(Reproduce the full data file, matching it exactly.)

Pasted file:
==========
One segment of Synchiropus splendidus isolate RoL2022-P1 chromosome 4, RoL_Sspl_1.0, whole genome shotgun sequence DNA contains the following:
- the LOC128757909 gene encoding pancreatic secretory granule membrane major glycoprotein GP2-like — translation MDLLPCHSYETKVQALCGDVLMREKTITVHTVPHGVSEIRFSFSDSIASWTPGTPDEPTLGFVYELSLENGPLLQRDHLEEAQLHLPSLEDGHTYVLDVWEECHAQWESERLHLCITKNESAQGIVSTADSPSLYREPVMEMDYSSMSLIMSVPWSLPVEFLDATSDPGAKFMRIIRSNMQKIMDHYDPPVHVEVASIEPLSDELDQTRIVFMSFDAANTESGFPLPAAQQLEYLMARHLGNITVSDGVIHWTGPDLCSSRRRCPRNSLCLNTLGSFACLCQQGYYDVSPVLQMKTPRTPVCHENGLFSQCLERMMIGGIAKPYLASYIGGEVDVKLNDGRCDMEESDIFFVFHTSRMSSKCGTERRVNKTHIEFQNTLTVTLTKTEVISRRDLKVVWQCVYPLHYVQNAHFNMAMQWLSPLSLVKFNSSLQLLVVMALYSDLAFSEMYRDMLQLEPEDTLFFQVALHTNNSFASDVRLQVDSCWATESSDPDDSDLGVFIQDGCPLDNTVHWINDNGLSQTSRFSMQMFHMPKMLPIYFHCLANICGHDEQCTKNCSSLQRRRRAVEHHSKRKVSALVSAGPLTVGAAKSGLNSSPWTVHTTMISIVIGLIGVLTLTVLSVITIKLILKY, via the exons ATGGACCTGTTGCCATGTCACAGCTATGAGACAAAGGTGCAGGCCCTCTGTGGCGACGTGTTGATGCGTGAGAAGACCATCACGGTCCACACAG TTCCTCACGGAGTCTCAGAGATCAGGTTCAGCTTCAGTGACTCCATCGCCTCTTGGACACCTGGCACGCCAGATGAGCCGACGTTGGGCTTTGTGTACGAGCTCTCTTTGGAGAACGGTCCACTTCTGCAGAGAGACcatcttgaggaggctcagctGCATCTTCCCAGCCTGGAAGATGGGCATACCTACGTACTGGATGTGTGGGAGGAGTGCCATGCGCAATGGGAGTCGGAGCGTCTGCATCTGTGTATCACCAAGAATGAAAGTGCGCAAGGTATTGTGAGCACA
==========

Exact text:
One segment of Synchiropus splendidus isolate RoL2022-P1 chromosome 4, RoL_Sspl_1.0, whole genome shotgun sequence DNA contains the following:
- the LOC128757909 gene encoding pancreatic secretory granule membrane major glycoprotein GP2-like — translation MDLLPCHSYETKVQALCGDVLMREKTITVHTVPHGVSEIRFSFSDSIASWTPGTPDEPTLGFVYELSLENGPLLQRDHLEEAQLHLPSLEDGHTYVLDVWEECHAQWESERLHLCITKNESAQGIVSTADSPSLYREPVMEMDYSSMSLIMSVPWSLPVEFLDATSDPGAKFMRIIRSNMQKIMDHYDPPVHVEVASIEPLSDELDQTRIVFMSFDAANTESGFPLPAAQQLEYLMARHLGNITVSDGVIHWTGPDLCSSRRRCPRNSLCLNTLGSFACLCQQGYYDVSPVLQMKTPRTPVCHENGLFSQCLERMMIGGIAKPYLASYIGGEVDVKLNDGRCDMEESDIFFVFHTSRMSSKCGTERRVNKTHIEFQNTLTVTLTKTEVISRRDLKVVWQCVYPLHYVQNAHFNMAMQWLSPLSLVKFNSSLQLLVVMALYSDLAFSEMYRDMLQLEPEDTLFFQVALHTNNSFASDVRLQVDSCWATESSDPDDSDLGVFIQDGCPLDNTVHWINDNGLSQTSRFSMQMFHMPKMLPIYFHCLANICGHDEQCTKNCSSLQRRRRAVEHHSKRKVSALVSAGPLTVGAAKSGLNSSPWTVHTTMISIVIGLIGVLTLTVLSVITIKLILKY, via the exons ATGGACCTGTTGCCATGTCACAGCTATGAGACAAAGGTGCAGGCCCTCTGTGGCGACGTGTTGATGCGTGAGAAGACCATCACGGTCCACACAG TTCCTCACGGAGTCTCAGAGATCAGGTTCAGCTTCAGTGACTCCATCGCCTCTTGGACACCTGGCACGCCAGATGAGCCGACGTTGGGCTTTGTGTACGAGCTCTCTTTGGAGAACGGTCCACTTCTGCAGAGAGACcatcttgaggaggctcagctGCATCTTCCCAGCCTGGAAGATGGGCATACCTACGTACTGGATGTGTGGGAGGAGTGCCATGCGCAATGGGAGTCGGAGCGTCTGCATCTGTGTATCACCAAGAATGAAAGTGCGCAAGGTATTGTGAGCACA